UPL and you

I’m not a lawyer, I’m a trial broker. This article is my opinion, and not legal advice, based on my experience in California, and laws vary by state. If you ever need legal advice or a strategy to use, contact an attorney.

Even if you’re a lawyer, it can be scary to be accused by a District Attorney, State Attorney General, or US Attorney General (or their deputies) of an Unauthorized Practice of Law (UPL) complaint. . If you’re not a lawyer, this would definitely be scary. In California, the UPL is a felony, not a civil misdemeanor.

Practicing law without a license is a crime and, if caught, is often severely punished.

An obvious example of a UPL would be representing yourself as a lawyer when you are not. Some less obvious examples of UPL would be (if you are not a lawyer):

1) Represent another person in court or in a legal matter, except when working as a court-approved interpreter.

2) Work in any legal capacity for someone else.

3) Offer legal advice to anyone.

4) Being a “loan modification specialist” who “represents” the people.

5) Enforce a sentence in favor of someone. If you are not a lawyer or a collection agency, you must have a judgment before you can legally recover it. Proof of ownership is a court-endorsed and notarized judgment assignment.

The work that judgment enforcers do is somewhat similar to that of people who buy houses, fix them up, and then sell them. They are not real estate agents or brokers (unless they are licensed as such). Although they can sell their own houses (and must know real estate laws), they cannot sell houses for others.

There are some gray areas of the UPL, for example, in some situations, non-lawyer advocates can represent children and parents.

In most places in the US, UPL charges stem primarily from extreme or outrageous behavior. Here are some situations that are not generally considered UPL:

1) When, by mistake, a process server, bailiff, or court appoints you as the attorney of record.

2) If a judge or someone else mistakes you for a lawyer, EG, they call you a “counselor”.

3) Submit proposed orders or letters to the court.

4) Represent yourself in court.

Anyone can sue anyone for any reason, even no good reason. Judgment debtors have threatened or tried to sue judgment executors for enforcing a judgment on their property.

When the executor owns the judgment and has complied with all laws, he or his attorney can file a simple objection (a claim that there is no legal basis for the lawsuit), and the matter could be quickly dismissed.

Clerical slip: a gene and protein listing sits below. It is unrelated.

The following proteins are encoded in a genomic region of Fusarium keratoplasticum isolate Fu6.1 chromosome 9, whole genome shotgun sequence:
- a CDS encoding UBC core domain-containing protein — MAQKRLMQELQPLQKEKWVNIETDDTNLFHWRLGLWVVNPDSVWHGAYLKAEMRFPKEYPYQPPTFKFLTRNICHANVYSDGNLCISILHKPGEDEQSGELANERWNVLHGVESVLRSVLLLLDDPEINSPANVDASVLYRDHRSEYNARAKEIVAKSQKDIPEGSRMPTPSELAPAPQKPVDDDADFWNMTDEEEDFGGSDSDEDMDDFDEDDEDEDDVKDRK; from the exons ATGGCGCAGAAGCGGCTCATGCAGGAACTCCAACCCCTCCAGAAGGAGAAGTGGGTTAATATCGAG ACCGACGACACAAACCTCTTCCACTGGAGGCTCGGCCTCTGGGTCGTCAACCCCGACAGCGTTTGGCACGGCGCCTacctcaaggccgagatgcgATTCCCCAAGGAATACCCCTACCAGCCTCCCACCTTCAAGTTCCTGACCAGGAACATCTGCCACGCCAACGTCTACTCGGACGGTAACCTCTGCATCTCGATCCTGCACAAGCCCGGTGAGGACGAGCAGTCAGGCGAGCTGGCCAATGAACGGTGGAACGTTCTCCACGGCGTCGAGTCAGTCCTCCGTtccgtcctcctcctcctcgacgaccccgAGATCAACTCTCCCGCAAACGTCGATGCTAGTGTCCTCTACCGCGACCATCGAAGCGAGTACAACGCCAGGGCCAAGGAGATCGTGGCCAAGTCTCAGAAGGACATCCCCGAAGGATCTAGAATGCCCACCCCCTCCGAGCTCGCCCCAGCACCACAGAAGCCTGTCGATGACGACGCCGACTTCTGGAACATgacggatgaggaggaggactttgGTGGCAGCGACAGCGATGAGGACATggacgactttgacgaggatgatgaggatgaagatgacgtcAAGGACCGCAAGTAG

Anyone enforcing the judgments must take the UPL into account. In some courts, local policies, organizations, or individuals, enforcement of judgments is considered to be UPL. When this happens, the correct actions to take include looking up the laws in your state, asking to speak to the judge or a supervisor, and hiring a lawyer to get their advice.

The wrong thing to do when this happens is to communicate “so-and-so enforces the judgments, why can’t I”?

I know of an executor, who was thrown out of court by the judge because he was not the original judgment creditor. The enforcer responded by submitting to the court the names, addresses, websites, and phone numbers of 50 other enforcers who work on his estate, asking the court “they do it, why can’t I?”

That was what could not be done on many levels; and it didn’t work any better than telling a police officer “everyone else was driving that fast.”

Only a district attorney, state attorney general, or US attorney general’s office can sue for UPL alone. In a civil litigation situation, UPL is nothing more than an “add-in.”

If you really do make a mistake and cause actual damages, someone could add UPL punitive damages under Civil Code 3294, or Business and Professions Code 17200, if there is already a cause of action against you, for negligence or breach of contract.

There may be some situations in which one can relieve UPL in a civil cause of action to recover damages. Two examples would be the Unfair Practices Act as defined in Business and Professions Code 17000, or for malice, fraud, and oppression, as causes of action with exemplary or punitive damages, as defined in CPC 3294.

When there is no case law that specifically addresses a particular issue, you do not want to be the cause of any new case law.

Most failover specialists will never have to worry about UPL, as long as they are careful in their business and don’t cross any lines in UPL.

Lawyers may not share fees with non-lawyers. Lawyers can only pay referral fees to other lawyers. A lawyer may work for a non-lawyer only if the lawyer’s services are not offered to the public. A non-lawyer cannot own or operate a law firm.

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